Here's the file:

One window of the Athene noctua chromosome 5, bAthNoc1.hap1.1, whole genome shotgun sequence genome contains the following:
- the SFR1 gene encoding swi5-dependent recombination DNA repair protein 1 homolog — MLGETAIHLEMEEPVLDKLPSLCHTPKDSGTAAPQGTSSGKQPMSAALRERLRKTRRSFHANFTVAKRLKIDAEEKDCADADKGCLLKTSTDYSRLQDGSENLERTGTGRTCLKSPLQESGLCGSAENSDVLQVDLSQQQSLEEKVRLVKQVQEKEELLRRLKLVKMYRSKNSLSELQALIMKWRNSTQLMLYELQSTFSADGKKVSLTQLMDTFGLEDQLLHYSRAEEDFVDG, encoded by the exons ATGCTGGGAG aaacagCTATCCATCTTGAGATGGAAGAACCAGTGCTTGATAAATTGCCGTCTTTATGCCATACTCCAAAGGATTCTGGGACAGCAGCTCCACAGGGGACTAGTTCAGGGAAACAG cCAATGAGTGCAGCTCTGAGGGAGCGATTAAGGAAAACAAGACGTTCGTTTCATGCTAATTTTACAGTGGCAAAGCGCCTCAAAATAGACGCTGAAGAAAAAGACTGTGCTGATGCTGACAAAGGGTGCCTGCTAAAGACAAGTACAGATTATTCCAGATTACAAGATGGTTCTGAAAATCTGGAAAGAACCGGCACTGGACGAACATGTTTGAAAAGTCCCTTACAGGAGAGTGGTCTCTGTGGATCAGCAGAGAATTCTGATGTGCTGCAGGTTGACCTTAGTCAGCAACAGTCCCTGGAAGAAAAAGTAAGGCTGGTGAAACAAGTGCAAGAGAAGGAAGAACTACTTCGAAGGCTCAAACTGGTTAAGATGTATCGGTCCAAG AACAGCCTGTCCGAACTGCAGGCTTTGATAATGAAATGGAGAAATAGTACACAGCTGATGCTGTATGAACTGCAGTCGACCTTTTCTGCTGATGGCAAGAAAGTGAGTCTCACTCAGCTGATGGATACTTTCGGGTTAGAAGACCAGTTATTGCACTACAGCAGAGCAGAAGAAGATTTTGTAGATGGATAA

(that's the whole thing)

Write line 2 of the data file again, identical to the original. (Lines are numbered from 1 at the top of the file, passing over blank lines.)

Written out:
- the SFR1 gene encoding swi5-dependent recombination DNA repair protein 1 homolog — MLGETAIHLEMEEPVLDKLPSLCHTPKDSGTAAPQGTSSGKQPMSAALRERLRKTRRSFHANFTVAKRLKIDAEEKDCADADKGCLLKTSTDYSRLQDGSENLERTGTGRTCLKSPLQESGLCGSAENSDVLQVDLSQQQSLEEKVRLVKQVQEKEELLRRLKLVKMYRSKNSLSELQALIMKWRNSTQLMLYELQSTFSADGKKVSLTQLMDTFGLEDQLLHYSRAEEDFVDG, encoded by the exons ATGCTGGGAG aaacagCTATCCATCTTGAGATGGAAGAACCAGTGCTTGATAAATTGCCGTCTTTATGCCATACTCCAAAGGATTCTGGGACAGCAGCTCCACAGGGGACTAGTTCAGGGAAACAG cCAATGAGTGCAGCTCTGAGGGAGCGATTAAGGAAAACAAGACGTTCGTTTCATGCTAATTTTACAGTGGCAAAGCGCCTCAAAATAGACGCTGAAGAAAAAGACTGTGCTGATGCTGACAAAGGGTGCCTGCTAAAGACAAGTACAGATTATTCCAGATTACAAGATGGTTCTGAAAATCTGGAAAGAACCGGCACTGGACGAACATGTTTGAAAAGTCCCTTACAGGAGAGTGGTCTCTGTGGATCAGCAGAGAATTCTGATGTGCTGCAGGTTGACCTTAGTCAGCAACAGTCCCTGGAAGAAAAAGTAAGGCTGGTGAAACAAGTGCAAGAGAAGGAAGAACTACTTCGAAGGCTCAAACTGGTTAAGATGTATCGGTCCAAG AACAGCCTGTCCGAACTGCAGGCTTTGATAATGAAATGGAGAAATAGTACACAGCTGATGCTGTATGAACTGCAGTCGACCTTTTCTGCTGATGGCAAGAAAGTGAGTCTCACTCAGCTGATGGATACTTTCGGGTTAGAAGACCAGTTATTGCACTACAGCAGAGCAGAAGAAGATTTTGTAGATGGATAA